For their new actor, Eon went back to a previous drawing board and recruited the Irish star, Pierce Brosnan, who famously almost landed the part years earlier until contractual commitments to Remington Steele meant he couldn’t be released and it went to Timothy Dalton instead. Brosnan certainly looked the part and was capable of both levity and hard-nosed action, which pretty much made him ideal for the role. It’s too simple to look back at Brosnan’s quartet of Bonds as lightweight missed opportunities and see the actor as shouldering some of the blame. The intention of his movies was clearly to riff on the success of Goldfinger and the sequence of entries that followed, dropping the tough and gritty Dalton 007 in favour of a spy crafted in the Connery template – cheeky, sexy and fun. Brosnan played his part, recreating Connery’s invulnerability especially when making it unscathed through a hailstorm of bullets, but he also showed a neat harder edge when the role called for it. In the film, his former 00 colleague, Alec Trevelyan (Sean Bean), who Bond believed to be dead, resurfaces as a villain and proves he’s a match for the hero. Having to face and ultimately kill Trevelyan, the pain of this tells on the ordinarily chipper Bond, who contemplates his upcoming mission with suitable levels of solemnity. It’s a change in tone that only takes place in the film sporadically, but it fits the character and his situation, and demonstrated Brosnan was more than capable of acting these moments out.

The yin and yang aspect of the two former friends working against each other elevates Goldeneye into the best of the Brosnan series. Bean, saddled with some terrible moustache twirling dialogue, gets by thanks to sheer charisma and throwing himself into the action, a contrast to Jonathan Price’s more ‘classic’ villain in the following entry, which showed just how much this dimension – and Bean himself – added to the mix. Martin Campbell,  best known previously for helming the acclaimed BBC series Edge of Darkness, jollies the narrative along nicely as director, allowing the usual brilliant stuntcraft to become part of the story rather than the focal point of the entire movie. A good thing, as certain moments – such as Bond falling off a cliff edge behind a plane, skydiving into the craft’s door and then piloting it back to safety – stretch credibility to beyond even the breaking point of sequences in past entries, and it’s scenes like the Communist graveyard that really resonate.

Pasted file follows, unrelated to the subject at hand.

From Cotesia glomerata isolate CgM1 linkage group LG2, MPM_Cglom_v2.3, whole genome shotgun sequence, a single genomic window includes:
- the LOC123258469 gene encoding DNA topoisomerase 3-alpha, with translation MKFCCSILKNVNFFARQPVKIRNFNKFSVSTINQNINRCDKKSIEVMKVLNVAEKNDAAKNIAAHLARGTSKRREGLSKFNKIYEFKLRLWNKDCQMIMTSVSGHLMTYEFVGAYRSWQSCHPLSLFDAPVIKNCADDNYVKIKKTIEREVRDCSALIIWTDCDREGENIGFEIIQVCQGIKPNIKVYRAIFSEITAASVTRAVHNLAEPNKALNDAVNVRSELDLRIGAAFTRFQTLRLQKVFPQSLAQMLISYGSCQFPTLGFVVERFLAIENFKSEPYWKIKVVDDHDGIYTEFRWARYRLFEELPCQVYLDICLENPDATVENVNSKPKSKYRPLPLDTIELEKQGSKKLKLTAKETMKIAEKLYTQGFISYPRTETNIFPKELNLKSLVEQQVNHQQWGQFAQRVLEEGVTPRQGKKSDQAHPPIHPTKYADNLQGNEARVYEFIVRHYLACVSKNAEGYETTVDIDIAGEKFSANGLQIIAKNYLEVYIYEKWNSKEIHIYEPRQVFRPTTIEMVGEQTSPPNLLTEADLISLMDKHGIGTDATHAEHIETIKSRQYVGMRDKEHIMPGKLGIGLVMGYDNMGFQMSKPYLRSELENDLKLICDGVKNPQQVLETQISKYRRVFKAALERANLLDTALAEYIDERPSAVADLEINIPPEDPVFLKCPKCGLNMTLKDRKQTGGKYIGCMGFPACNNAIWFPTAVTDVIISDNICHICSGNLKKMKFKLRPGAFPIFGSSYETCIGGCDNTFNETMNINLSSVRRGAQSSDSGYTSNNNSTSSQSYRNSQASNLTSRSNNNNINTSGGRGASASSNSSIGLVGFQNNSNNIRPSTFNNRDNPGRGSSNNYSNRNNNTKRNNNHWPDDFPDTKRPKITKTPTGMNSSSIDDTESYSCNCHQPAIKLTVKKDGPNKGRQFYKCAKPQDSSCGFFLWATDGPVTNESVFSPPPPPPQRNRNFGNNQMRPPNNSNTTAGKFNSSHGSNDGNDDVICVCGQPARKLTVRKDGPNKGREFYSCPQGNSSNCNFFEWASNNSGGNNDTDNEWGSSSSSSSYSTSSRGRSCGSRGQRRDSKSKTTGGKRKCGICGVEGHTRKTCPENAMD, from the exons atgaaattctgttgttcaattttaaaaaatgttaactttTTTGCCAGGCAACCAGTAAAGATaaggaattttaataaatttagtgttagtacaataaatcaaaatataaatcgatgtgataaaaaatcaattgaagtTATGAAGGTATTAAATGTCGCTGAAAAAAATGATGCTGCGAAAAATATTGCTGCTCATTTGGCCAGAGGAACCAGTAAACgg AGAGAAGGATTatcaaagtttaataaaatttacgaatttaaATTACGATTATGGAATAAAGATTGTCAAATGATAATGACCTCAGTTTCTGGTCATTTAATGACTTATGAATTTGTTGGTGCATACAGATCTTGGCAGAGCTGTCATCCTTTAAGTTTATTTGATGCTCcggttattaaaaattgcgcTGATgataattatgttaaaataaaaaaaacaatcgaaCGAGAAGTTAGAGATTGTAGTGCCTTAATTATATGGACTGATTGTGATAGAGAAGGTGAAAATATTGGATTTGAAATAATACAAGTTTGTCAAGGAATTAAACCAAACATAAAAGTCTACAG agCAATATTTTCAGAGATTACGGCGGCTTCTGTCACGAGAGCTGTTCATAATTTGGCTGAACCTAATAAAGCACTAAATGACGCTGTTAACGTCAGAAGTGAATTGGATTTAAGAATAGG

There’s a thoughtful premise hidden within this one, a serious 007 that might have chimed with Bob Peck’s tortured hero in Edge of Darkness, or Daniel Craig as a young Bond in Campbell’s only other directorial outing in the series, Casino Royale. But Goldeneye never quite commits to either route. Too often, it wants to be both a thriller of substance and a bit of fun, and the two jar. Bond driving a tank through the streets of St Petersburg, whilst a laugh, does slap the face of anyone wanting to prefix 007’s agent status with the word ‘secret’, and the whole thing ends up in – but of course! – a lair hidden beneath a Caribbean lake. All the same, there’s nothing to really dislike, and Brosnan’s energetic performance was enough to breathe life back into old Mr Kiss Kiss Bang Bang. At least for a while.